However, as the gray of night and the drippy sloppy sound of rain-drenched ground surrounded him, the loneliness became almost like another person in the room. Like someone who was wearing too much of the rose perfume his father made for the wealthy guild member’s wife. It was so cloying it almost took his breath away. He felt so discouraged that he gathered his cloak and lay down to sleep much earlier than normal.

As had become his habit each night, he took the Stone out and held it in his hand. He tried to remember what all he had heard about the Stone from his youth and childhood. Holding the Stone close to his face, he began to talk to it. (Oh what would his sisters think of him talking to stone? The mere thought was almost enough to make him laugh….almost.)

So Stone, can you tell me about yourself? Why don’t I remember what you are for? I remember that you’ve always been a part of my life. I remember that we’ve always been a part of the Community and you’ve always been the central figure in it. But what are you? Why do the Forest Folk want you so much? Do you just get us into important places like Templom? Are you some form of admission, like the ticket we present to attend the Pageant? Oh Stone, I want to remember. I wish you could talk. I am so lonely and you are so silent.”

Holding The Stone closely, guarding it with his very life, Steinar was almost asleep when he heard it.

It reminded him of the day he went to the Port City with his father. He had an appointment with the monks living in the abbey there. They went and spent several days while his father worked with several of the brethren, all sharing their knowledge of the herbs of Gott.

The sound he heard now reminded him of the singing of the Psalms during Lauds. He sat up – what could possibly be singing in the night? Here in the forest? In the pouring rain?!

It was the Stone. The Stone was singing. His shock and amazement caused him to drop it as though it were on fire. First he had been talking to it, now it was singing to him? What was wrong with him?

He frantically went through all that his father had taught him about burdock. Could it cause delusions? What about wild grapes? He had a quick brief moment of considering whether or not the Forest Folk could have poisoned the grapes, but tossed that away, since they would have had no foreknowledge of him being here….or could they? He choked down a small chunk of charcoal – just in case. Three days of rain, longing for chattering sisters, potentially delusional lying in the dark – adding food poisoning to that list was just more than he could bear.

He picked the Stone back up – slowly and hesitantly. It was still singing. He didn’t know what it was singing. It wasn’t a language that he knew – but it was beautiful. It was like nothing he had ever heard before. Just listening to the song soothed him, he could feel the burden of loneliness slipping from him and the sweet peace of rest slipped over him like a warm blanket. Well, he decided, if this is what losing your mind is like, then I’m all for it.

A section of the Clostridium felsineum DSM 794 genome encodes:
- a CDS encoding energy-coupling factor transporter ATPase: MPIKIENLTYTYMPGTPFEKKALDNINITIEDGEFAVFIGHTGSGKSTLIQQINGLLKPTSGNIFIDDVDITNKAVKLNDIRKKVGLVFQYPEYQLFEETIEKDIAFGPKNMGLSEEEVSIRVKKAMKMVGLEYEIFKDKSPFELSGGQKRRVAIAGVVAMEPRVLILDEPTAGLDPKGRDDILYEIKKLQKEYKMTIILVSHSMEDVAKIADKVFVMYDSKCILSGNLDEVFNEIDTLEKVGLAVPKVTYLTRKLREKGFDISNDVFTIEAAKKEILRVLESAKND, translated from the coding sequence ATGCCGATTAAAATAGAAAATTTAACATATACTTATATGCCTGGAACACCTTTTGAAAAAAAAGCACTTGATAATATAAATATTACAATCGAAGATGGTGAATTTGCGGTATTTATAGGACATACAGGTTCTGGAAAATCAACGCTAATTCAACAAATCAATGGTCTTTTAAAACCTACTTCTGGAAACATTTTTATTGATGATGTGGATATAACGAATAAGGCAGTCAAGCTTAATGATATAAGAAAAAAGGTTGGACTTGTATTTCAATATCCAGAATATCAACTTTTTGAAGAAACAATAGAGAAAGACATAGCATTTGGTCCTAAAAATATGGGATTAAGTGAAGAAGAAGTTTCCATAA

Slowly, the rain let up and the sounds of night took over the forest. The call of wild animals, the sound of creatures large and small moving about. Steinar heard nothing but the sound of the singing, from the Stone.

He slept and he dreamt.

In his dream, the Great Stone Keeper stood in the middle of the cathedral near the abbey that he and his father had visited. The morning sunlight streaming through the stained glass, filling the entire cathedral with color. The reds looked like blood and the blues like the most beautiful sky Steinar had ever wanted to see, and the light – all of the light seemed to be straining to touch the Great Stone Keeper. It throbbed in rhythm with the song, each time getting closer to reaching and enveloping the Stone Keeper.

The scene was so captivating that Steinar could feel himself waiting…silently begging the Great Stone Keeper to acknowledge him and extend the invitation to join Him. He never did. He simply stood, eyes closed, big muscular arms outstretched, basking in the exquisite colors and light being produced by the sun, seemingly suspended between what Steinar knew as earth and what he imagined heaven to be, while the song of the Stone filled the entire cathedral.

2 Responses to “The Stone Keeper – Chapter Four”
  1. LISA ORN says:


  2. javadawn says:

    Hello Lisa Orn!!!! It would be WONDERFUL to see you guys. We have another major project that is due mid/late January (the author hasn’t completely made up her mind yet) but we might be able to get together after that. What’s your schedule look like?

    (Michelle H – SEE?!!! She lives 12 min away and we haven’t even been able to see them in an AGE and 1/2! You’re not the only one. 😛 😀 Soon, my friend, soon!)